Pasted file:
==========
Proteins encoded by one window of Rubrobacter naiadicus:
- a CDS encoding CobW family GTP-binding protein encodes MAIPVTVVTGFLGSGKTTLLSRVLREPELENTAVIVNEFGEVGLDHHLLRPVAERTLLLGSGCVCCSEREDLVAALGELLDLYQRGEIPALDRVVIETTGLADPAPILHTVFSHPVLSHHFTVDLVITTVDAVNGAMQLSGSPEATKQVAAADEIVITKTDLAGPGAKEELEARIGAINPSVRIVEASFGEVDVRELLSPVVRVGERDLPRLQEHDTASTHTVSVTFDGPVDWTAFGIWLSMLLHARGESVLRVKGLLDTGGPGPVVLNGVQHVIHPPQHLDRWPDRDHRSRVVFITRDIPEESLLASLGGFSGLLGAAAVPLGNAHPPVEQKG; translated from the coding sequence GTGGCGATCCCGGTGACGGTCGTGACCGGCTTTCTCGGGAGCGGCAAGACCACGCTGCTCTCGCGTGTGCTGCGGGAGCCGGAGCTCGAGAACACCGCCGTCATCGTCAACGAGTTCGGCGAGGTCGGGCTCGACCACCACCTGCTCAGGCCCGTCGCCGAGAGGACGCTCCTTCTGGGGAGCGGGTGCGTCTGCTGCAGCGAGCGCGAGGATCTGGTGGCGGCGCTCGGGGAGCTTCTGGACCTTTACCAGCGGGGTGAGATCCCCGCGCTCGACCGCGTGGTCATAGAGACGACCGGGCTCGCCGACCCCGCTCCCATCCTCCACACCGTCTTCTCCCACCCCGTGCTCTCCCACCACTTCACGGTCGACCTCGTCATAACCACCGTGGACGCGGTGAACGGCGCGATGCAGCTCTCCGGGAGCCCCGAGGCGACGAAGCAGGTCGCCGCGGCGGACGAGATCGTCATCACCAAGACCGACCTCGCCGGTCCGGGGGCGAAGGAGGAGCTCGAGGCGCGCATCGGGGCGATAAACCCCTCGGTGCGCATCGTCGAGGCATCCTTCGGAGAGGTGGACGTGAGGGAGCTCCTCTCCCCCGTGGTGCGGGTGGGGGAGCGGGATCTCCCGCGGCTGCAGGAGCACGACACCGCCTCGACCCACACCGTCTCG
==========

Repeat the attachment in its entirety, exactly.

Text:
Proteins encoded by one window of Rubrobacter naiadicus:
- a CDS encoding CobW family GTP-binding protein encodes MAIPVTVVTGFLGSGKTTLLSRVLREPELENTAVIVNEFGEVGLDHHLLRPVAERTLLLGSGCVCCSEREDLVAALGELLDLYQRGEIPALDRVVIETTGLADPAPILHTVFSHPVLSHHFTVDLVITTVDAVNGAMQLSGSPEATKQVAAADEIVITKTDLAGPGAKEELEARIGAINPSVRIVEASFGEVDVRELLSPVVRVGERDLPRLQEHDTASTHTVSVTFDGPVDWTAFGIWLSMLLHARGESVLRVKGLLDTGGPGPVVLNGVQHVIHPPQHLDRWPDRDHRSRVVFITRDIPEESLLASLGGFSGLLGAAAVPLGNAHPPVEQKG; translated from the coding sequence GTGGCGATCCCGGTGACGGTCGTGACCGGCTTTCTCGGGAGCGGCAAGACCACGCTGCTCTCGCGTGTGCTGCGGGAGCCGGAGCTCGAGAACACCGCCGTCATCGTCAACGAGTTCGGCGAGGTCGGGCTCGACCACCACCTGCTCAGGCCCGTCGCCGAGAGGACGCTCCTTCTGGGGAGCGGGTGCGTCTGCTGCAGCGAGCGCGAGGATCTGGTGGCGGCGCTCGGGGAGCTTCTGGACCTTTACCAGCGGGGTGAGATCCCCGCGCTCGACCGCGTGGTCATAGAGACGACCGGGCTCGCCGACCCCGCTCCCATCCTCCACACCGTCTTCTCCCACCCCGTGCTCTCCCACCACTTCACGGTCGACCTCGTCATAACCACCGTGGACGCGGTGAACGGCGCGATGCAGCTCTCCGGGAGCCCCGAGGCGACGAAGCAGGTCGCCGCGGCGGACGAGATCGTCATCACCAAGACCGACCTCGCCGGTCCGGGGGCGAAGGAGGAGCTCGAGGCGCGCATCGGGGCGATAAACCCCTCGGTGCGCATCGTCGAGGCATCCTTCGGAGAGGTGGACGTGAGGGAGCTCCTCTCCCCCGTGGTGCGGGTGGGGGAGCGGGATCTCCCGCGGCTGCAGGAGCACGACACCGCCTCGACCCACACCGTCTCG